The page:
Make flight possible by building aircraft components.
Nuclear power plants create not just useful energy but radioactive waste as well, which must be dealt with properly if you don’t want a disaster. That’s where the Radioactive Materials Waste Management Engineer comes in. In this position, you develop plans to dispose of radioactive waste, and then put those plans into action.
The Radioactive Materials Waste Management Engineer starts the process by coming up with a program to help you store radioactive waste. You may store some items on the site of the power plant, and ship other materials to other locations. The Radioactive Materials Waste Management Engineer also comes up with evacuation plans, in case a leak occurs.
Since radioactive waste is dangerous, the government has strict rules about how it should be handled and stored. You know these rules inside out (they’re your idea of a riveting read), and your programs comply with them.
You test clothing and equipment used by workers in the power plant, and store contaminated items in a safe manner. Along the way, you document how much radioactivity you found, and when the items were stored. Using special tools, you test the sludge coming from nuclear reactors as well as the area around them to make sure no radioactive materials are leaking into the environment.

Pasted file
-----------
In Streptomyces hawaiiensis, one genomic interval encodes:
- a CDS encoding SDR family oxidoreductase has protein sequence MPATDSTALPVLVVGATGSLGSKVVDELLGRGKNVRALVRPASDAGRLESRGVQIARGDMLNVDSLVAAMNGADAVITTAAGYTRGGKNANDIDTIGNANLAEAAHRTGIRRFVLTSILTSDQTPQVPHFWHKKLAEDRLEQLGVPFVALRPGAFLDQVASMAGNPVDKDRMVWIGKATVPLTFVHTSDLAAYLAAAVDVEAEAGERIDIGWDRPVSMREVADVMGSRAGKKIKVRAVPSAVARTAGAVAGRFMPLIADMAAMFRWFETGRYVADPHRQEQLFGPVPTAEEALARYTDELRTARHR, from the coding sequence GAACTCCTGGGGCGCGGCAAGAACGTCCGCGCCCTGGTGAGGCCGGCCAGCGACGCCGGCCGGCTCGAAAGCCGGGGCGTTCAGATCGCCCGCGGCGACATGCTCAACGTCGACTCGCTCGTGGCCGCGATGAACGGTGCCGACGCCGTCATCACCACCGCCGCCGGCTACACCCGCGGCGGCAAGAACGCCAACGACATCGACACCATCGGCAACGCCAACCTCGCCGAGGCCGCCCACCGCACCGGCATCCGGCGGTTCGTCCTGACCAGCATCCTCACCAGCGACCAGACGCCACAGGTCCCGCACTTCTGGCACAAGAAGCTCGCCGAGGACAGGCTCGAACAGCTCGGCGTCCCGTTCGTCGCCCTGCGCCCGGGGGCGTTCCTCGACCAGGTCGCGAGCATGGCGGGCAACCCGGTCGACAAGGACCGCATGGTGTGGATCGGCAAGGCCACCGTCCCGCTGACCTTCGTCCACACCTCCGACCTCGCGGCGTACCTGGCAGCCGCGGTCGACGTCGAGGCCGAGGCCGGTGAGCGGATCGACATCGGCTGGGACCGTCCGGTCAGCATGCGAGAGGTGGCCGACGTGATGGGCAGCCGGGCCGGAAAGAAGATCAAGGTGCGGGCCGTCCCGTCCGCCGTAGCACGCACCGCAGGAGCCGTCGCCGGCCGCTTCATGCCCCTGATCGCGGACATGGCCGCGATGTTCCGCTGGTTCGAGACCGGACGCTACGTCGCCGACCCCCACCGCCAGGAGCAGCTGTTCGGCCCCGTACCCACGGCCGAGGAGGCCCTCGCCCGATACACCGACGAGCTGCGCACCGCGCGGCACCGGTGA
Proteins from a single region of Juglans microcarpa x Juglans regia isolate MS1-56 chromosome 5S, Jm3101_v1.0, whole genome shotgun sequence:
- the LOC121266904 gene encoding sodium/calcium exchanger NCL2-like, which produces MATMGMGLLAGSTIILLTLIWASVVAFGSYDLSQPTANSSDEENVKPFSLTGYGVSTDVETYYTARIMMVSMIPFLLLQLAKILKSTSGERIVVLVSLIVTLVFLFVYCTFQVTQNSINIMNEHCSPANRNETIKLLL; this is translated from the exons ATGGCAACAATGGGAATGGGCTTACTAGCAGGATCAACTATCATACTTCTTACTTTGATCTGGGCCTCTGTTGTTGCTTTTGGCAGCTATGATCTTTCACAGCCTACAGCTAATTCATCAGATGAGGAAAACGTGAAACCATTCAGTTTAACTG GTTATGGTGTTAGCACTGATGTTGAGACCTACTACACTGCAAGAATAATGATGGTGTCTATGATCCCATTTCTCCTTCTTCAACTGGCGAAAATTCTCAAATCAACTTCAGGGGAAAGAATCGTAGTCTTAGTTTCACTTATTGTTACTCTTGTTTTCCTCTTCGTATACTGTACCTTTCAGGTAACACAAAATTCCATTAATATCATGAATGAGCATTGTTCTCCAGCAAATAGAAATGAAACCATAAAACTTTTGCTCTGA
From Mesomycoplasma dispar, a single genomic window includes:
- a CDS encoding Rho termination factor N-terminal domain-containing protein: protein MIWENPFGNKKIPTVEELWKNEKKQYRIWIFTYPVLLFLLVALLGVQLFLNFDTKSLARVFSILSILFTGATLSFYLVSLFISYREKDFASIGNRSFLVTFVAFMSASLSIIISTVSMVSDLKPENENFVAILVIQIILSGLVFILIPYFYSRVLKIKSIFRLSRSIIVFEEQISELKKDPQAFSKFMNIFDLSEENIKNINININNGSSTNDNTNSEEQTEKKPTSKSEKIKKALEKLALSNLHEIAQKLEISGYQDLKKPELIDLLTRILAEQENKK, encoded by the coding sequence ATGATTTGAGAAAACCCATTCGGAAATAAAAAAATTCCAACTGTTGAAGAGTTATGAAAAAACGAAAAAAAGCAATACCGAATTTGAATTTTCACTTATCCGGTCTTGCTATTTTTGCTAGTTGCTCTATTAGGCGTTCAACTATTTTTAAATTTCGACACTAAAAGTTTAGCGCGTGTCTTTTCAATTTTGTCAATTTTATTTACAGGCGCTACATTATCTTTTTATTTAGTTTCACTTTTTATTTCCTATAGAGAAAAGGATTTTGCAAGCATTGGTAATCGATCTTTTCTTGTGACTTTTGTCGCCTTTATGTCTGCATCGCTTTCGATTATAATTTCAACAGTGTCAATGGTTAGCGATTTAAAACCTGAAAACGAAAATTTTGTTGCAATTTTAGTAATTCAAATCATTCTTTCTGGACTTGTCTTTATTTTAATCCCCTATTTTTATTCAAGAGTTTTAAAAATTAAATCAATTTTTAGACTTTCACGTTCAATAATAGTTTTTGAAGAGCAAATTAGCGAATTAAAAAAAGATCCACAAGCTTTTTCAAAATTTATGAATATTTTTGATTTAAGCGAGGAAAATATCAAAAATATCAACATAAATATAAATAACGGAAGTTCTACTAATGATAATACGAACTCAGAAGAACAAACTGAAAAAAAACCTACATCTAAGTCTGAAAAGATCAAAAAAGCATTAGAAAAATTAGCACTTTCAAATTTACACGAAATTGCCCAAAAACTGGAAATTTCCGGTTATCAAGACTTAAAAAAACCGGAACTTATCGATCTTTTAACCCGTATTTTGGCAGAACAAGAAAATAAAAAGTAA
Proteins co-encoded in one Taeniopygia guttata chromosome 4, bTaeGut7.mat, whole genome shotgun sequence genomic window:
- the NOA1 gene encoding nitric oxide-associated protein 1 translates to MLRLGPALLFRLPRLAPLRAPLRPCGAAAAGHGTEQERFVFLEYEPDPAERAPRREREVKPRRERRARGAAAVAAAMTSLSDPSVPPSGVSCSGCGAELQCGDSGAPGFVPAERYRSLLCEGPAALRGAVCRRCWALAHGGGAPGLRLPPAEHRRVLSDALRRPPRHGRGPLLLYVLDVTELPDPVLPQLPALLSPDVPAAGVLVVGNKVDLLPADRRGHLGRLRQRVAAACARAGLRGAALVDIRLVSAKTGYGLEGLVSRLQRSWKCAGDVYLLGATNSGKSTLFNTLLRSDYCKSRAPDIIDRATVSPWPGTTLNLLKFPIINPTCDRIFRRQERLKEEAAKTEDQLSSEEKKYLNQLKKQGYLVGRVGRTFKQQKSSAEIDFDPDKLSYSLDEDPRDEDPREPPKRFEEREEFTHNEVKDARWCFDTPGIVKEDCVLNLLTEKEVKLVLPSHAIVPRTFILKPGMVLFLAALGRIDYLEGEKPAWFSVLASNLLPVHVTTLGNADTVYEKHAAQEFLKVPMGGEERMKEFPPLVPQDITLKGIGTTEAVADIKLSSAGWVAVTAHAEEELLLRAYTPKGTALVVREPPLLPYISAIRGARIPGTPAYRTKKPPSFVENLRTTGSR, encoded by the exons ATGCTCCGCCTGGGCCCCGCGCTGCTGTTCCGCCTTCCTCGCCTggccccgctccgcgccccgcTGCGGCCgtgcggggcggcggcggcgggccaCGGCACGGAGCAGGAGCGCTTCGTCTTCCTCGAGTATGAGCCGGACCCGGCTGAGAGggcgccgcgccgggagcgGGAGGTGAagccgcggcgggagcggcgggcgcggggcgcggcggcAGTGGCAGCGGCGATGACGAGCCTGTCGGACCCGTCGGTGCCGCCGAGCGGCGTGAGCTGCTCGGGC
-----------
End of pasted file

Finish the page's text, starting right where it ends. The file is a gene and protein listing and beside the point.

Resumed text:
If you find a major leak, you may shut down the power plant, and work to clean up the spill with the help of a team of experts. You stay calm during these stressful periods, knowing that you have the expertise to keep things under control.
You may help design new nuclear power plants as well. You help choose the perfect spot, determine where waste should be stored, and design storage containers that won’t leak for decades. You may also create systems that warn workers of a leak.